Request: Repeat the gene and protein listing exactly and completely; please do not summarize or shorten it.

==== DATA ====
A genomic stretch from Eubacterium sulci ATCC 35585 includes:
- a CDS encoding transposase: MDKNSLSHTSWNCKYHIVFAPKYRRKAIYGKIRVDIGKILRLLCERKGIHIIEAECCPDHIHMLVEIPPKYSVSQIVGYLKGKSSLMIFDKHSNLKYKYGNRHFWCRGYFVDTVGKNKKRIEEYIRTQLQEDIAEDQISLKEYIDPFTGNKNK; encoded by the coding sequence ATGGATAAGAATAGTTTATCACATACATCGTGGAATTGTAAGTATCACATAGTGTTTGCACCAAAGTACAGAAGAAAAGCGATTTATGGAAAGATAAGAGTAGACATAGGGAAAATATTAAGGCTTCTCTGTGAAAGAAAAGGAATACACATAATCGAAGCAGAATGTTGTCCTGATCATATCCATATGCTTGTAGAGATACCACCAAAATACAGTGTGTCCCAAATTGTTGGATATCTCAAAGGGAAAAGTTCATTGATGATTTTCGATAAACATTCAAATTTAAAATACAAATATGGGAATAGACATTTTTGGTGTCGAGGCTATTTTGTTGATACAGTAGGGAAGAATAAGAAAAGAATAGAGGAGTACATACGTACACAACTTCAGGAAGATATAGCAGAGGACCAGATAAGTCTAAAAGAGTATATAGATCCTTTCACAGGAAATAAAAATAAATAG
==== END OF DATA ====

A genomic stretch from Eubacterium sulci ATCC 35585 includes:
- a CDS encoding transposase: MDKNSLSHTSWNCKYHIVFAPKYRRKAIYGKIRVDIGKILRLLCERKGIHIIEAECCPDHIHMLVEIPPKYSVSQIVGYLKGKSSLMIFDKHSNLKYKYGNRHFWCRGYFVDTVGKNKKRIEEYIRTQLQEDIAEDQISLKEYIDPFTGNKNK; encoded by the coding sequence ATGGATAAGAATAGTTTATCACATACATCGTGGAATTGTAAGTATCACATAGTGTTTGCACCAAAGTACAGAAGAAAAGCGATTTATGGAAAGATAAGAGTAGACATAGGGAAAATATTAAGGCTTCTCTGTGAAAGAAAAGGAATACACATAATCGAAGCAGAATGTTGTCCTGATCATATCCATATGCTTGTAGAGATACCACCAAAATACAGTGTGTCCCAAATTGTTGGATATCTCAAAGGGAAAAGTTCATTGATGATTTTCGATAAACATTCAAATTTAAAATACAAATATGGGAATAGACATTTTTGGTGTCGAGGCTATTTTGTTGATACAGTAGGGAAGAATAAGAAAAGAATAGAGGAGTACATACGTACACAACTTCAGGAAGATATAGCAGAGGACCAGATAAGTCTAAAAGAGTATATAGATCCTTTCACAGGAAATAAAAATAAATAG